Returning to Berkley today after a couple weeks away in Chicago, Omena and Clarkston, I received an unwelcome surprise: a summons for jury duty. Don't get my wrong - I regard jury duty as a high civic obligation, and under other circumstances I'd be happy to receive the notice. In this case, however, the Oakland County Jury Clerk asked me to report for duty on the last day of August - at which point I'll be a few days into my first semester of philosophy studies at Fordham. A call to the county courthouse revealed that I would be relieved of my obligation so long as I could provide documentary evidence of my imminent move to New York. Though I had little difficulty gathering the necessary documents, the task took up most of an afternoon that I had hoped would be devoted to packing for next week's move. As a result, I anticipate a busy night of packing and an even busier day tomorrow as my Bronx-bound companions and I begin the task of loading the U-Haul truck that will take our meager temporal goods to New York. Your prayers for this endeavor are earnestly appreciated.

Omena was fun. The Traverse City Film Festival is in its second year, and though many of the films I wanted to see were sold out I made it to three showings - I saw A Clockwork Orange and Dr. Strangelove, both offered as part of a Stanley Kubrick retrospective, as well as the acclaimed and controversial Palestinian drama Paradise Now. This past Sunday I and a couple other Jesuits attended Mass at the Carmelite Monastery of the Infant Jesus of Prague in Traverse City, which seems a bit stricter than the two or three other Discalced Carmelite communities I've encountered in the past. Though I expected the cloistered nuns at the monastery to remain in their private oratory during the Mass, I also presumed they'd be visible through the grille at some point during the liturgy - during communion, for example. This was not to be the case; in Traverse City, the Carmelites are heard but apparently never seen. The nuns sang throughout the Mass, but they did so from within an oratory with a window small enough that they could see out but no one else could see in. This presented an interesting contrast with my experiences at Santa Clara - where I was able to enjoy a friendly chat with a couple of the sisters in the sacristy after Mass - and in Cusco, where I briefly glimpsed a Carmelite in full habit opening and closing the monastery door. For what it's worth, I'm glad I had a chance to see something of the Carmelite presence in Northern Michigan, even if I didn't actually see any Carmelites.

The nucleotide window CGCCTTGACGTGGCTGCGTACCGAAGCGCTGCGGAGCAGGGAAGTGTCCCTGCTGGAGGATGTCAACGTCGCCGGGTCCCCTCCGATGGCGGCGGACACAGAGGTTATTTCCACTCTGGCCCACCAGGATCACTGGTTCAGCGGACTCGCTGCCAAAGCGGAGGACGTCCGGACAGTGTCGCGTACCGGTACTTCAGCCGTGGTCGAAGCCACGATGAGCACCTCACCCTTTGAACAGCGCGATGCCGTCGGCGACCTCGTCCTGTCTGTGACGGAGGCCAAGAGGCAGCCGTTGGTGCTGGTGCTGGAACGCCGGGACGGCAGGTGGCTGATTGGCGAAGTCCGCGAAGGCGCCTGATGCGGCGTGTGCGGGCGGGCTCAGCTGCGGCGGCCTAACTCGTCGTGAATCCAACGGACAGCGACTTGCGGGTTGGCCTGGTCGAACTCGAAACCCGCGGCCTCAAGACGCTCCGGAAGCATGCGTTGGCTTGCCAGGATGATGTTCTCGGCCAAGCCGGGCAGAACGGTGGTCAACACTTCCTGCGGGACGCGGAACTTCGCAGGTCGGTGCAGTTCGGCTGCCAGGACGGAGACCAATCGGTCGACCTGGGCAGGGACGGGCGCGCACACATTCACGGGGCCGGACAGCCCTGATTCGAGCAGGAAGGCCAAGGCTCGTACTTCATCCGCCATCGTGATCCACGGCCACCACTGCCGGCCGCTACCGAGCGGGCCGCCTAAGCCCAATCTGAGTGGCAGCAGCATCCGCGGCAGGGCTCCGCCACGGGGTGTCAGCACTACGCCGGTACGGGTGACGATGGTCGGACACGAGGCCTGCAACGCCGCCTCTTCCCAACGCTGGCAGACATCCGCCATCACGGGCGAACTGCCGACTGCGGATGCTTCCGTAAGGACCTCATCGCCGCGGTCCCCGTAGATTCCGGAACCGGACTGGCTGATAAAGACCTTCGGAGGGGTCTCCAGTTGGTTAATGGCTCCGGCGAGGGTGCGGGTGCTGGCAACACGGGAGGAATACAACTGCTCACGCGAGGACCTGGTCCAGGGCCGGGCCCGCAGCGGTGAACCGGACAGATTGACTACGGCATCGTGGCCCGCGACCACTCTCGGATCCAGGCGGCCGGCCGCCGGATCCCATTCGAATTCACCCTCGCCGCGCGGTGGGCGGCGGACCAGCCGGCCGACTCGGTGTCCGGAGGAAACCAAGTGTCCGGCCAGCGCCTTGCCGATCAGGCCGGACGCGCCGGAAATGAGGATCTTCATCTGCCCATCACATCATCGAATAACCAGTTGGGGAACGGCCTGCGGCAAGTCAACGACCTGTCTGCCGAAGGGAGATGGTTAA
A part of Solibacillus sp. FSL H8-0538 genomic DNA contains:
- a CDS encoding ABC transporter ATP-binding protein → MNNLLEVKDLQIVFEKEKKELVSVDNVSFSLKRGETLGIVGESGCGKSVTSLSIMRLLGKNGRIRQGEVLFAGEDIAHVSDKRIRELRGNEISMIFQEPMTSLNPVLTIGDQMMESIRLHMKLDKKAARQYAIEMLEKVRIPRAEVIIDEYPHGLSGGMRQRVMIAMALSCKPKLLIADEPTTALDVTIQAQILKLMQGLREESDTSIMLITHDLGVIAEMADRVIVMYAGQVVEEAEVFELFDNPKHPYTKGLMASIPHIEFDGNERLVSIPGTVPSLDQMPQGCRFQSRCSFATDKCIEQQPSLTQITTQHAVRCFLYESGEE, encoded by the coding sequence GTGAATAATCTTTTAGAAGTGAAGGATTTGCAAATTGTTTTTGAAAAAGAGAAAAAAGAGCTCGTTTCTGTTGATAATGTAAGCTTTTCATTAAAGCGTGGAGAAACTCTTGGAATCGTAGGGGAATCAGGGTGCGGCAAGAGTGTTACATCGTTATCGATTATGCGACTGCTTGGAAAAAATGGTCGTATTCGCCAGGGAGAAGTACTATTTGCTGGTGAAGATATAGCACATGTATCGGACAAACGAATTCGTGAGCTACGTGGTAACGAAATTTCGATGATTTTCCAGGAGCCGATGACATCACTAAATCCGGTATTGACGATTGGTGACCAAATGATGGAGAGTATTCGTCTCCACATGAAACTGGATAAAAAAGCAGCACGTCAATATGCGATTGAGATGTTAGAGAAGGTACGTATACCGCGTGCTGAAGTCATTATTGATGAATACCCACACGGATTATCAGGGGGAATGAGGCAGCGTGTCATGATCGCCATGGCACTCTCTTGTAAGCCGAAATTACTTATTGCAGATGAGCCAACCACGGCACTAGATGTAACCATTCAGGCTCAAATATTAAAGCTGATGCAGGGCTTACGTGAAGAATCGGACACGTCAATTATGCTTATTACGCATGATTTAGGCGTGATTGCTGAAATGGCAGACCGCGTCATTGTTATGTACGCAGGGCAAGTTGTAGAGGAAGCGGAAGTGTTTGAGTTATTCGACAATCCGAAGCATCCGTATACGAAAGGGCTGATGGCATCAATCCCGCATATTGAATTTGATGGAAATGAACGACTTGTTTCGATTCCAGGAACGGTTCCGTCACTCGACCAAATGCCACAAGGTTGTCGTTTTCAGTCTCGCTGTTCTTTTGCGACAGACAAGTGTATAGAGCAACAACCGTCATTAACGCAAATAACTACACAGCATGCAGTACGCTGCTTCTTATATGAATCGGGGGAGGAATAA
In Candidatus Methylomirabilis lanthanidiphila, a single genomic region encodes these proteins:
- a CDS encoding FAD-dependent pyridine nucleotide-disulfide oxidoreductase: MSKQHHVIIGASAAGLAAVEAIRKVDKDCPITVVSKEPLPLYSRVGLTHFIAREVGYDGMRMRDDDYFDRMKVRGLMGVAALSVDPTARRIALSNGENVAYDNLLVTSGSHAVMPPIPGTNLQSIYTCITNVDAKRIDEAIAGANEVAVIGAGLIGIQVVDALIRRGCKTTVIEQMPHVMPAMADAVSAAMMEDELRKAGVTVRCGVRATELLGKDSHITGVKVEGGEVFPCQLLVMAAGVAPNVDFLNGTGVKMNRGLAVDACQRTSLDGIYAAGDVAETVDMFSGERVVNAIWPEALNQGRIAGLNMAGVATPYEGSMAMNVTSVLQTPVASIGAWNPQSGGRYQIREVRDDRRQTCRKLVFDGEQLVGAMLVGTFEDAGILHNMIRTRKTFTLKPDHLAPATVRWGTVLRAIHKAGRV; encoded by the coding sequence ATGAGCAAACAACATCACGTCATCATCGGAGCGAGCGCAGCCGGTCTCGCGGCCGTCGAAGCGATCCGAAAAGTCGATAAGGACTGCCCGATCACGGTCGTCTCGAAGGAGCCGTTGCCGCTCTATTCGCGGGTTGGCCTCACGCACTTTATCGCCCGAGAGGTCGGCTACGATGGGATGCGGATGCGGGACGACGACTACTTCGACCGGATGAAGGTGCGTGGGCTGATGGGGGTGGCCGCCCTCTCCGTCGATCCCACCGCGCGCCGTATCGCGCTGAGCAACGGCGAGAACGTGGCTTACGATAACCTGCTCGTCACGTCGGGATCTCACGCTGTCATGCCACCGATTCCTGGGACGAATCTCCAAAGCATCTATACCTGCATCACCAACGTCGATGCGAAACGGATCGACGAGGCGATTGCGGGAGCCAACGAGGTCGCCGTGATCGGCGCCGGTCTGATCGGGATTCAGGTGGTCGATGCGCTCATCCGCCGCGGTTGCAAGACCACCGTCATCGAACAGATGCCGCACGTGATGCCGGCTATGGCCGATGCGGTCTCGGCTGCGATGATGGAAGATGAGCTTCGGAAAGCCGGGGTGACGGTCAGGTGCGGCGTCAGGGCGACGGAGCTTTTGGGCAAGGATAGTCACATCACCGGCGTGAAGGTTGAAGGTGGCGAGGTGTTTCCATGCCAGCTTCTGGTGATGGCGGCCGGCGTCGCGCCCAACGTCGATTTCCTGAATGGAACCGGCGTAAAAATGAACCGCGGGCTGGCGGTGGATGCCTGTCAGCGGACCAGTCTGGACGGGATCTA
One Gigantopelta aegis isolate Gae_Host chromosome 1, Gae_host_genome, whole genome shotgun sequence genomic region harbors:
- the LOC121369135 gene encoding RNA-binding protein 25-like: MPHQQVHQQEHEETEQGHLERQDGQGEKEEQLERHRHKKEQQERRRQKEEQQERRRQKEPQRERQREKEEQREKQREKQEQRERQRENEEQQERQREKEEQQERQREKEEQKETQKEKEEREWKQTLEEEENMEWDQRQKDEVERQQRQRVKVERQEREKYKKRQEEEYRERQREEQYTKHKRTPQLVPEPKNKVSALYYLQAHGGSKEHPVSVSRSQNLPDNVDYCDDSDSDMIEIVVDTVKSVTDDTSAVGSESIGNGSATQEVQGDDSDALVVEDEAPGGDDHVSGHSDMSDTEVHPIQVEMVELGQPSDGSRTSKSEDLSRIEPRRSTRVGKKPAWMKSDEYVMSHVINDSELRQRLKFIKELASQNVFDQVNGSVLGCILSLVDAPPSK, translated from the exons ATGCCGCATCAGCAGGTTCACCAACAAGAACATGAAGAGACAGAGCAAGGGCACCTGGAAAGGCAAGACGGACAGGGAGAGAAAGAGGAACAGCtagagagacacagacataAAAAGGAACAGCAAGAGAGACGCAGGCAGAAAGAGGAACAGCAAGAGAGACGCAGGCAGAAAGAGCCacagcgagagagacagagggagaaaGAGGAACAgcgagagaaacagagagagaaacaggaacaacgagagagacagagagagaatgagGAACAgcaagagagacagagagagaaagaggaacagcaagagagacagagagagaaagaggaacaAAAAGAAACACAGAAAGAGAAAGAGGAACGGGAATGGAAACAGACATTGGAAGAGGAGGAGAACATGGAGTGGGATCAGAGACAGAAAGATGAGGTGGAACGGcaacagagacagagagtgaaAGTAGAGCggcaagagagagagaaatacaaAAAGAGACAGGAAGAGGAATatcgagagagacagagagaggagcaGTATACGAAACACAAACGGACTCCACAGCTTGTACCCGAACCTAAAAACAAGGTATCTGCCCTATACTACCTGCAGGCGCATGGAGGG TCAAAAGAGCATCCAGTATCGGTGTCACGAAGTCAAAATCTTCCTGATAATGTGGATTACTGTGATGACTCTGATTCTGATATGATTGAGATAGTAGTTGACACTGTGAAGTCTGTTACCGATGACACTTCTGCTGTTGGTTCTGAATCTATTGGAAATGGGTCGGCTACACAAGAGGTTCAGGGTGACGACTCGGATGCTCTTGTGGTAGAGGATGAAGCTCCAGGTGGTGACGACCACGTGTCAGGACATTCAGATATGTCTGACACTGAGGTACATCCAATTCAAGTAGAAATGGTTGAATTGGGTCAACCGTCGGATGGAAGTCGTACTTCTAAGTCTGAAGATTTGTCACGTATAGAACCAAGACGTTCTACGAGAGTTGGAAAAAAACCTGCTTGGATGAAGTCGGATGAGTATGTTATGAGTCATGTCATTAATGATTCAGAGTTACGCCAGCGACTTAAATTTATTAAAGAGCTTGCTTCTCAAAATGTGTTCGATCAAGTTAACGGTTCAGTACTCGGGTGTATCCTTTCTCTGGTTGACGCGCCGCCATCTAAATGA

(Addendum, 10/24/06: I've noticed that a lot of visitors have come to this page through Google searches for Mass times at the Carmelite Monastery in Traverse City. Therefore, as a public service I'm posting those times, with the caution that I am not responsible for any changes in schedule that may have been adopted since my visit. As of August 2006, the Carmelite Monastery in Traverse City had Mass on Sundays at 7.30 am and weekdays at 6.50 am. To be on the safe side, readers thinking of going to Mass with the Carmelites should call the monastery at (231) 946-4960 to confirm these times.)

My retreat at Colombiere was pretty low-key. The focus of the three days was to prepare spiritually for the experience of making first vows this coming Sunday. I suppose I'm as ready as I'm going to be to take vows, though I don't know exactly how I'll feel until I'm actually kneeling on the floor of Gesu Church reading the vow formula that I carefully wrote out by hand last night. As the hours before the ceremony become fewer, I feel a sense of increasing excitement regarding the commitment I'm about to make and the challenges that lie ahead. At the same time, I also feel a bit apprehensive about all the tasks I need to complete over the next few days. Professing perpetual vows of chastity, poverty and obedience is, to put it simply, a big deal. In ways banal and concrete, preparing to move from Detroit to New York is also a big deal, as is the prospect of being a full-time student again after two years out of school. My prayer for the next few days is that God will give me and my brother novices the strength to do all that we must do. More than ever, your prayerful support is needed and appreciated. AMDG.

Friday, July 28, 2006

A very brief update.